Enter Governed Self Service

Rest easy my friend. My post isn’t about the wide spread panic currently surrounding “self service” and that terms association with a “data tornado.” It’s about how to AVOID it. It’s about a new phrase you should repeat to yourself in the mirror a few dozen times until you begin believing your own facial expressions when you say it “Governed Self Service.”

The word “governed” seems to have negative connotations by many and those thoughts need to change. It doesn’t (have to) mean that IT is restricting you from accessing data. It can and should mean that IT is adding value to the data to ensure that the right data is used by the right people at the right times. They don’t want to be storm chasers or fire fighters dealing with the carnage after a data tornado has struck. Data Governance is a way for them to prevent the tornado in the first place by ensuring that you fully understand what you are surfacing.

Enter Qlik Sense

Self Service is a technology agnostic term. Many high quality tools are in the market that allow you to display data. Qlik Sense goes beyond the ability to display data and allows you to build in the governance that is so desperately needed to avoid data tornadoes and satisfy the well phrased concerns needed for a truly data fluent organization through the use of pre-defined Dimensions and Measures.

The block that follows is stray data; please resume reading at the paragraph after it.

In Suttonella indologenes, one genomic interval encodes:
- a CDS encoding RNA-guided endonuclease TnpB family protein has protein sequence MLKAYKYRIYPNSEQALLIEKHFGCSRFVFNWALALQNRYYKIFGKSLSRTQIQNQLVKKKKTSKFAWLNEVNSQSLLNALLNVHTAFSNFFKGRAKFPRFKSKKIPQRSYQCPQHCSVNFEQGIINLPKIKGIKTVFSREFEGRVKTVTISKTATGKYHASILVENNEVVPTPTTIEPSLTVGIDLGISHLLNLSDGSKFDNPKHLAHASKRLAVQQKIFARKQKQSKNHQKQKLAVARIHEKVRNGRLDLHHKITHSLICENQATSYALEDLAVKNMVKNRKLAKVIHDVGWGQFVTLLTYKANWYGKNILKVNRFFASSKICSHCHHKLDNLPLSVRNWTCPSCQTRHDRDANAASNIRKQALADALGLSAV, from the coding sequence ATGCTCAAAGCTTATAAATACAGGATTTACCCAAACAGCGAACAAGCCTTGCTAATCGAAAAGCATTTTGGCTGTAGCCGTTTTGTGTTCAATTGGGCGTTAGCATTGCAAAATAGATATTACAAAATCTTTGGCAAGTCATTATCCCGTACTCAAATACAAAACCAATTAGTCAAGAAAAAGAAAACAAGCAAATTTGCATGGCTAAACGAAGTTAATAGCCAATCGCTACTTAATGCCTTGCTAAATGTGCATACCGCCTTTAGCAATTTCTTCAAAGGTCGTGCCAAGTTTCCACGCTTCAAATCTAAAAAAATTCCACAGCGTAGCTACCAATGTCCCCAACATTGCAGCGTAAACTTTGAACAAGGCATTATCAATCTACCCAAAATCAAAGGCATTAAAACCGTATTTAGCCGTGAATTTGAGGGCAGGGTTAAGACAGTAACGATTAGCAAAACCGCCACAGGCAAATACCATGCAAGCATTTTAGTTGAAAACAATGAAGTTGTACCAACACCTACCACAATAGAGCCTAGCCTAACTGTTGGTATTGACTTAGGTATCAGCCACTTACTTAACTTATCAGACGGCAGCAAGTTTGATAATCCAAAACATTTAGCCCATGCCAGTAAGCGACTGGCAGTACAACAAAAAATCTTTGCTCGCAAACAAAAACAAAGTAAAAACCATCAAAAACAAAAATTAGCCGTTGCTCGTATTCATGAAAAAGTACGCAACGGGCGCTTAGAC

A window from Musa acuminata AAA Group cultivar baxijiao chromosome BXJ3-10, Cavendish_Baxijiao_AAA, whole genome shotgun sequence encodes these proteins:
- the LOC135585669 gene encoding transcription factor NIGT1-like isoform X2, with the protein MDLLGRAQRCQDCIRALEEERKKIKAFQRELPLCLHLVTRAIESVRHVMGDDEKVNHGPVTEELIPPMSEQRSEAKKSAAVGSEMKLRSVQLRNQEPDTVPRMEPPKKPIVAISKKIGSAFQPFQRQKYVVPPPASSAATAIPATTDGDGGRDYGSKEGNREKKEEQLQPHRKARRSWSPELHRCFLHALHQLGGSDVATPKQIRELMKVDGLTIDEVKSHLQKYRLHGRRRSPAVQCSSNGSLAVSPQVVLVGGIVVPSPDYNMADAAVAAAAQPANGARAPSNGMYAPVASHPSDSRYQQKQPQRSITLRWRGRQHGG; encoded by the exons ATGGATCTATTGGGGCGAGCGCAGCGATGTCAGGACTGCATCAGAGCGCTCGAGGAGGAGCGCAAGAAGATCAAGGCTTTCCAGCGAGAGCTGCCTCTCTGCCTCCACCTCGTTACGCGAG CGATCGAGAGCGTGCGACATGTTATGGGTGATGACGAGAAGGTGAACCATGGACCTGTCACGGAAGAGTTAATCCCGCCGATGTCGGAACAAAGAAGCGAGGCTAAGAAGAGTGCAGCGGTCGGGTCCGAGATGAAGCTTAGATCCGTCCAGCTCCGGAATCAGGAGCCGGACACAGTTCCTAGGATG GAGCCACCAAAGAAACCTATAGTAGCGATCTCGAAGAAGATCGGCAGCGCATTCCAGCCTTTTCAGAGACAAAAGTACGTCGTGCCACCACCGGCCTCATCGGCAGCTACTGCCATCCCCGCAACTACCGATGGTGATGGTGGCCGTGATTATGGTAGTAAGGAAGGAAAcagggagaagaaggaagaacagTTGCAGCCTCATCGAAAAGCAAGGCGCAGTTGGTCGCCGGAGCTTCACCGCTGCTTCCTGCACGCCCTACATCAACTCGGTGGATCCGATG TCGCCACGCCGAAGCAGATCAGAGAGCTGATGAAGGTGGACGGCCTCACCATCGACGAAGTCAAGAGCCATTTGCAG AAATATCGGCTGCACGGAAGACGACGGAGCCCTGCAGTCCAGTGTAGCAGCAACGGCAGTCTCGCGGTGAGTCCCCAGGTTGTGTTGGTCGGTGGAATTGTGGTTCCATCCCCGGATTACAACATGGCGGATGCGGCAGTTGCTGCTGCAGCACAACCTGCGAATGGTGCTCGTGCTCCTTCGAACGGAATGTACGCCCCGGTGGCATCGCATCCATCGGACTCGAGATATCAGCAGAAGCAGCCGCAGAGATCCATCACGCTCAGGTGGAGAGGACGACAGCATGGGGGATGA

Imagine that we have a set of data that surrounds customers and the analyst needs to display a count of the customers. Easy enough … after we define what the term “customer count” means. If we are just looking at table that has customer demographics the count is obvious. But what if we are looking at a table of data that is all of the customer orders. Is the count the literal count that 100 customer (orders) were placed or should we display the unique count of customers so that we know we only had 76 different customers that placed those 100 orders?

Dimensions and Measures allow IT to build a framework of understanding to help analysts surface data in a way that avoids confusion. This screen shot illustrates how much metadata IT can add to a measure that can be used by an analyst in a way that ensures they use something as simple as a count correctly. You will see that the measure can contain a name, it shows the expression, it contains a description and holy cow it can even have tags associated that analysts can search for desired measures in a world where there might be thousands.